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Sister Helen Prejean

Roy Jenkins guest is a nun who is one of the world’s best-known campaigners against the death penalty.

Sister Helen Prejean came to international fame when she was played by Susan Sarandon in the Academy award winning film Dead Man Walking, based on her best-selling book of the same name. She has had direct dialogue with two popes, and is credited among those who’ve helped move the Catholic Church into opposition to capital punishment in all circumstances.

Helen Prejean has witnessed the trauma of men being executed on six separate occasions, but the willingness to put herself through this, like her worldwide campaigning, required first a revolution in her own thinking - not least in her understanding of her faith.

In a new book River of Fire, she describes her spiritual journey, with passion and humour.

This programme was first broadcast in February 2020.

Rob Parsons

Rob Parsons is an international speaker and the author of over twenty books. Born and raised in Cardiff, he worked as a lawyer before founding Care for the Family, a national charity with centres around the UK. For more than 30 years the charity has offered down-to-earth practical guidance on such matters as bringing up children, preparing couples for marriage and supporting people through bereavement. He’s travelled all over the world as an inspirational speaker, for both Christian and corporate events. His most recent book, ‘From the Heart’, is based on his column for the magazine Premier Christianity.

Heroes and Villains

Do we get the leaders we need, or do we just get the leaders we deserve, with all the character flaws that we ourselves may possess? Trust in politicians is low, and standards of behaviour in public life not always of the highest. And yet, is it reasonable for us to expect flawed human beings like ourselves to be perfect? Jonathan Thomas discusses the issue of contemporary leadership with a panel of guests: Dr Thomas Prosser, Reader in European Social Policy at Cardiff University and author of a book exploring self-interest in voting; Catherine de Souza, Senior Leader at City Church and national leader of Kyria Network in Wales, devoted to promoting the interests of women in leadership roles; and Dr Iwan Russell-Jones, a lecturer in Christianity in the arts.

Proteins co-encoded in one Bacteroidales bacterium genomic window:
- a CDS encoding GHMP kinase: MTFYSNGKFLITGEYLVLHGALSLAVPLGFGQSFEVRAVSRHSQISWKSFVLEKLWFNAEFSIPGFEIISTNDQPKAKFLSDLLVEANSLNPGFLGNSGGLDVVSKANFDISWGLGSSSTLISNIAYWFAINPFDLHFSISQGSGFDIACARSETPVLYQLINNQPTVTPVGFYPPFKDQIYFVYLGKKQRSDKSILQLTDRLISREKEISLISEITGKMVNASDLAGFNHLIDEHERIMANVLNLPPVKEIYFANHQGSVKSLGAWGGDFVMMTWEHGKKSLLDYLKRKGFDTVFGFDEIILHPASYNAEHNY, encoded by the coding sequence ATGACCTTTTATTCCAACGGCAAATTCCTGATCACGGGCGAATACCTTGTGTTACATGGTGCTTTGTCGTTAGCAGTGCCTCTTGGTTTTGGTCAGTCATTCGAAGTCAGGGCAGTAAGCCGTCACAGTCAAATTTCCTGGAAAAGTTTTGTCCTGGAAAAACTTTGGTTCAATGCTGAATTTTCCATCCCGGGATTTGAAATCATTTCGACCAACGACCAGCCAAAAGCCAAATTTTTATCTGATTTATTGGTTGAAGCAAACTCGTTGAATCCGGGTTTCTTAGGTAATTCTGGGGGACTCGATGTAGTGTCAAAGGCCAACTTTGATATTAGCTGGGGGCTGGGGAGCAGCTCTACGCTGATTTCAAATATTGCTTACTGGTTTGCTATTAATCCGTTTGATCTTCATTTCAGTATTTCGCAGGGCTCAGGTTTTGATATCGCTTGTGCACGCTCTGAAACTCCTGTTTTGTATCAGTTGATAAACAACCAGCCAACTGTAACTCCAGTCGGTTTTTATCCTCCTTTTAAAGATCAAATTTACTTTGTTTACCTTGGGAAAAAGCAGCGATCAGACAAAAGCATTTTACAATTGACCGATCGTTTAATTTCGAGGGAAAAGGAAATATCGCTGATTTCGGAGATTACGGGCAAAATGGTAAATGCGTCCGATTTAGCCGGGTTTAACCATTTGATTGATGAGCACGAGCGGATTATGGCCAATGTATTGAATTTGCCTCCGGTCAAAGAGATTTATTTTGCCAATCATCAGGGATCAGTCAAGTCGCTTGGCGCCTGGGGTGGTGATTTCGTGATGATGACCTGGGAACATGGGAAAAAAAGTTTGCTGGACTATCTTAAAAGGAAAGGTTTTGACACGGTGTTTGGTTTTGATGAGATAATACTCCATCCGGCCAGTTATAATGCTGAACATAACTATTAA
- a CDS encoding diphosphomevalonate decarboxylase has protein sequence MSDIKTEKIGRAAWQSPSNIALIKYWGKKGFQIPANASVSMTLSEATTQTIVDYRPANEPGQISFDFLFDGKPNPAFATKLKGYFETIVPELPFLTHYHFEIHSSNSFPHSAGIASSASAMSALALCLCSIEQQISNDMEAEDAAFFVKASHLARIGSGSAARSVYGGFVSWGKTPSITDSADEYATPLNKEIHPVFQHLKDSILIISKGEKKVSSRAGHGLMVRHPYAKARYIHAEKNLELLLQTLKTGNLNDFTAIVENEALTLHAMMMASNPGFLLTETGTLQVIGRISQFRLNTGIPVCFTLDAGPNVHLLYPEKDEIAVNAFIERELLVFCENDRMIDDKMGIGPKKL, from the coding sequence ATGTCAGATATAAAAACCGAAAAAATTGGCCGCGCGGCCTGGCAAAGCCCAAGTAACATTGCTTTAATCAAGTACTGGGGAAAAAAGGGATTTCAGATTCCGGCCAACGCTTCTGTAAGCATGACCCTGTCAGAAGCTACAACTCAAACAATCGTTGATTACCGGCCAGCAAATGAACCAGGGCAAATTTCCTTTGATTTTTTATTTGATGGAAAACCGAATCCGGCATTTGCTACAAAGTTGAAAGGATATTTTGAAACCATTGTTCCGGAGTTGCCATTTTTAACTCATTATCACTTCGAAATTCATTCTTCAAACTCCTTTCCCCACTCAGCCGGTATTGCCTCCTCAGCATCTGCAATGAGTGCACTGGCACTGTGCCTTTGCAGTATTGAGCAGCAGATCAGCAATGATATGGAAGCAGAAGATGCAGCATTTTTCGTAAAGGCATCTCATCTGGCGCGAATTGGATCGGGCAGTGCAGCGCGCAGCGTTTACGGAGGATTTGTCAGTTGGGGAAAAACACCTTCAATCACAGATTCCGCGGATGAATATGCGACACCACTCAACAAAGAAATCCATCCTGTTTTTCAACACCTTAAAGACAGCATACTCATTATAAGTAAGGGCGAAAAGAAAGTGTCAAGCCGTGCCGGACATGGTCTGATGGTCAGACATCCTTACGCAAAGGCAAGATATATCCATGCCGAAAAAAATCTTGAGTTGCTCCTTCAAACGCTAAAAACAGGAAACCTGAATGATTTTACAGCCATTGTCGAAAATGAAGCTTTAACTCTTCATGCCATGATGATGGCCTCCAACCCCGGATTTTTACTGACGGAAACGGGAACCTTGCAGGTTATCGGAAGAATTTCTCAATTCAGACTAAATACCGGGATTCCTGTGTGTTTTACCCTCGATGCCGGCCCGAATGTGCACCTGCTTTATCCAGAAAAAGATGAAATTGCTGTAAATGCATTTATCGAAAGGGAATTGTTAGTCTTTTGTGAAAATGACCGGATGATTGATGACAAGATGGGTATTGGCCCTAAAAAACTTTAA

Faith on the Ocean Waves

For many Christians the second Sunday in July is Sea Sunday; traditionally it’s the day when many churches remember and pray for all those whose working lives are spent on the ocean waves.

About 90% of the world’s goods and fuels are transported around the globe handled by an estimated 1.6 million seafarers. At sea, working conditions can be tough at the best of times but the pandemic has had a number of knock-on effects on their lives, as has the war in Ukraine.

In this programme Roy Jenkins finds out about the difficulties of working and living on the high seas, and about the way in which faith is practised among crews who are often multi-national and multi-faith. We learn about the work of port chaplains, and join them as they visit a ship in port. We also drop into a seafarer centre – also known as Flying Angel Clubs. The chaplains and the volunteers provide practical and emotional support to seafarers – many of them from Ukraine, Russia, China and the Philippines who can expect to be away from home for months on end.

Our guests.
Ros Downs
A retired naval architect and now a volunteer Ship Welfare Officer, Mission to Seafarers based in Newport.

Revd Mark Lawson-Jones.
Port Chaplain South Wales, Mission to Seafarers.
This Anglican charity operates in 200 ports all over the world.

Peter Morgan
Regional Port Chaplain, Stella Maris, Bristol Channel Area which includes S Wales.
This Roman Catholic charity (formerly known in the UK as the Apostleship of the Sea)operates in 54 countries.

Adam Oliver
A former seafarer and now Ship Visitor, Mission to Seafarers based in Milford Haven & Port Talbot.

Professor Helen Sampson.
Director, Seafarers International Research Centre. (SIRC)
The centre has carried out research into life on board for seafarers, and the insecurity of their working conditions. The centre has also studied how faith is practised at sea, and is now conducting research among women seafarers who account for 2% of the global seafaring workforce.

Music used.
“Sailing by” by Ronald Binge. It is used before the late-night Shipping Forecast broadcast on BBC Radio 4.

Extracts from “Dawn” and “Sunday Morning” from Sea Interludes by Benjamin Britten.

4 episodes